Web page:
The Istrian stone marks the history and beauty of Venice
The fortune of Istrian stone is linked to the development of Venice during the Serenissima.
The Venetian Republic was a political and mercantile empire; it had an economy mainly based on maritime activities; the sea was considered the cheapest and fastest way of communication.
Why Venetians fall in love with the Istria stone
With the peace of Rialto in 933, the Duchy of Venice obtained from Istria, recognition of entitlement to freely sail and trade along the Istrian coast. Groups of Italians then moved to the western and some inland areas.
Until the 11th century, in the lagoon city, there were mainly wooden constructions; those in stone were a rarity.
With the conquest of the cities of the East overlooking the Mediterranean, the Adriatic and the Aegean, in particular with the looting of Constantinople in 1204, the Venetians have taken hold of rich war booty, including many stone masterpieces. These extraordinary marbles were loaded onto solid boats and brought to Venice for reuse in the construction of monumental buildings, palaces, churches and bridges.
The Venetians began to appreciate the natural stones; when they finished those imported from the east, they sought new sources.
No quarry, in the Serenissima area, offered a solid and durable building material; most of the marbles in contact with the sea water ended in deterioration.
The Venetians then turned their attention to nearby Istria; they have fallen in love with Istrian stone for its solidity, resistance to salt, sun and frost and the large available quantity. The possibility of transporting it by sea has finally conditioned the choice.
The extraordinary fortune of the Istrian stone in Venice
Venice has been for centuries the largest construction site in the Adriatic and the Mediterranean.
The Istria Stone was brought to Venice in the second half of the XIIIth century and it replaced in a short time the Aurisina stone, the Veronese and oriental marbles.
Between 1267 and 1335, with the annexation of most of western and southern Istria areas to the Republic of Venice, the quarries of Rovinj and Brijuni, where the first stone basins were discovered, began to be used. The towns along the coast, especially those close to the ports, began to develop an intense stone trade: the blocks were transported to the port, then loaded on the vessels, to reach Trieste, Venice and Ravenna. Next to fishermen, sailors and farmers, the figures of merchants, craftsmen and stone-cutters, who made substantial profits, also appeared. For example, the Tagliapietra family from Rovinj, one of the most illustrious in the city council, moved to Venice where, for merits in construction and for wealth, was raised to the social class of Venetian nobility.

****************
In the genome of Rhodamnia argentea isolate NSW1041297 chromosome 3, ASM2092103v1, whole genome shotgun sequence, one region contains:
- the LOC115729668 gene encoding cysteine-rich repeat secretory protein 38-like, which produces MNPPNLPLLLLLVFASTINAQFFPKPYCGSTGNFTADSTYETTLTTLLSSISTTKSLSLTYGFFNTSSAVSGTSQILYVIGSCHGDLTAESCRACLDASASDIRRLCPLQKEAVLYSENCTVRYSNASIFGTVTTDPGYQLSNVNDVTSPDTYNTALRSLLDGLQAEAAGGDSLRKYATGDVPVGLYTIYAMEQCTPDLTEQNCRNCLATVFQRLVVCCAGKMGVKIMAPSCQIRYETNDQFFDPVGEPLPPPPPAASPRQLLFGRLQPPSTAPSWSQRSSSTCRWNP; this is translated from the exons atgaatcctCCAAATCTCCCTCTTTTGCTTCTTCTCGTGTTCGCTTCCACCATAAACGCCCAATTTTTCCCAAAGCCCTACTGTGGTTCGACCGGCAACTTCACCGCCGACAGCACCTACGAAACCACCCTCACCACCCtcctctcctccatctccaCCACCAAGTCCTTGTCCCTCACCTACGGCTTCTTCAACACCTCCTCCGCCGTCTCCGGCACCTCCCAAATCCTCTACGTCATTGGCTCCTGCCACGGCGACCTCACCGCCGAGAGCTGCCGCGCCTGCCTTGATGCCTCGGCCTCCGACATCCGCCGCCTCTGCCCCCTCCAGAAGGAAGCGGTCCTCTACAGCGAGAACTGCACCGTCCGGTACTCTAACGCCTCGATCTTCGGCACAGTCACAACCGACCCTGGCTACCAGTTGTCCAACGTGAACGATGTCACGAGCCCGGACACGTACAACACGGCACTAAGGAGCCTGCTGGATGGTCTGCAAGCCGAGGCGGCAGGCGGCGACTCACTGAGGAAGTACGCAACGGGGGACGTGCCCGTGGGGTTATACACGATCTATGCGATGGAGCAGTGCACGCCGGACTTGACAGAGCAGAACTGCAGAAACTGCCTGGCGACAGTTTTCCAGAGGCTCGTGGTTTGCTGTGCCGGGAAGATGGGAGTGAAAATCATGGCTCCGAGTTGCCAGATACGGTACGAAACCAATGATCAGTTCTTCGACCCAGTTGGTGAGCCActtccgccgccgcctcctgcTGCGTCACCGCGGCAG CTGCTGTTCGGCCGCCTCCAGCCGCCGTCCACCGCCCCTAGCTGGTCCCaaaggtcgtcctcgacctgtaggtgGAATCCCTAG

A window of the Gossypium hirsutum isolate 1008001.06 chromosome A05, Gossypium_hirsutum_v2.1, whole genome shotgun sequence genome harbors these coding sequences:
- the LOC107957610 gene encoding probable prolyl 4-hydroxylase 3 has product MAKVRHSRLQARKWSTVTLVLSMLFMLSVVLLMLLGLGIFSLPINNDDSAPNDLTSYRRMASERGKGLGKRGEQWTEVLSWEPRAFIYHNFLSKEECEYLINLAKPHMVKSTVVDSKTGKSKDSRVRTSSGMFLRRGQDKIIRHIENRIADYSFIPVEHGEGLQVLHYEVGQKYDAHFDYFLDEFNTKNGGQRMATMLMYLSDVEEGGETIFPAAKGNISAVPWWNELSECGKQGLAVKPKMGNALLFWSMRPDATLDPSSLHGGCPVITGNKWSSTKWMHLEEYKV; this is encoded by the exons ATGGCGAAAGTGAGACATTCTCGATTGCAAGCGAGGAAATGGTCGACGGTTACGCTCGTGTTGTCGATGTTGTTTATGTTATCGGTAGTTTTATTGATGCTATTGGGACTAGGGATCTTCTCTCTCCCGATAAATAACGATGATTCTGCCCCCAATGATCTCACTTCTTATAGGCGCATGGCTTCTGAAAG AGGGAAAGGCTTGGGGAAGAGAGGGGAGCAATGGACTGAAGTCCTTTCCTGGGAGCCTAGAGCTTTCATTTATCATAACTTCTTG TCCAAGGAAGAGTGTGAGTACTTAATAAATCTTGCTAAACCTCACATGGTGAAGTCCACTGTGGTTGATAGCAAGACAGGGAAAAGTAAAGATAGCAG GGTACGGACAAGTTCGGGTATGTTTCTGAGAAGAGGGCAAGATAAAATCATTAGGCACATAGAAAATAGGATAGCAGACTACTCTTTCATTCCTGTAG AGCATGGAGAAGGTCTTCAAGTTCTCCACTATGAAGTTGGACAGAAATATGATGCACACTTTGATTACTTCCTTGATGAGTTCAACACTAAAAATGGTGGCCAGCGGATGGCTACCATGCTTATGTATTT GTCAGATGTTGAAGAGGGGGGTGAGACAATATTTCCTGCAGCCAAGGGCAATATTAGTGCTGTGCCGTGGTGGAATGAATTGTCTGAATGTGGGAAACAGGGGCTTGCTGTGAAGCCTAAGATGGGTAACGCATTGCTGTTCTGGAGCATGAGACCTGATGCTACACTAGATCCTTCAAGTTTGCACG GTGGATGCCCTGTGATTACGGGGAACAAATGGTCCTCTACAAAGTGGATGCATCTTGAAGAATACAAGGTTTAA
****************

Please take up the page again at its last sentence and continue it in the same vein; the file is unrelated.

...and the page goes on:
The great development of Venice has given rise to increasingly consistent supplies of stone. The Venetian statutes had regulated its trade, for example, it was liable and punished who provided “stones of similar appearance and of very different quality”. In the Arsenal, linked to the most flourishing period of the Serenissima, were also built the ships intended for the transport of stones and marbles, called “galleys”.
The import of the Istrian stone was particularly intensive until the fall of the Republic of Venice at the end of the XVIIIth century. It was used to built great works in all the territories occupied by the Serenissima Republic.
Progress in the use of Istrian stone in Venice
The first works in Istrian stone, in Venice, were simple squared blocks of rock, called “conci”, placed in one or more layers to build:
- the base of the master and perimeter walls
- the foundations: pavements along the canals with steps for boat moorings
- the docks and breakwaters to protect the city from the high tide and the stormy sea
As we can see from the residue of colour that resisted the water, in ancient times the Istrian stone was also coloured and painted. Later, the Venetians used, especially for the external façades, a luxurious combination of stone with precious marbles reconciling the Romanesque style with the Byzantine one. From the XIIIth century it was the most used stone, in particular in the Gothic sculpture. Between 1400 and 1500 it reached its climax with the realization of external coverings in selected stone even if the richest and prestigious buildings were still decorated with breccias and coloured marbles.
The art of “Venetian terraces” has spread in the sixteenth century. Prestigious floorings were realized using large pieces of crushed Istrian stone mixed with a cement mortar. The fragments of stone finely broken into small pieces were instead cooked in the old furnaces in order to produce the lime.
From the end of the 16th century, the buildings have been built with white stone exterior coverings and polychrome interiors. At the beginning of the Baroque era, the use of Istrian stone as a soul to be coated with precious red and green marbles imported from France and Flanders was widespread.
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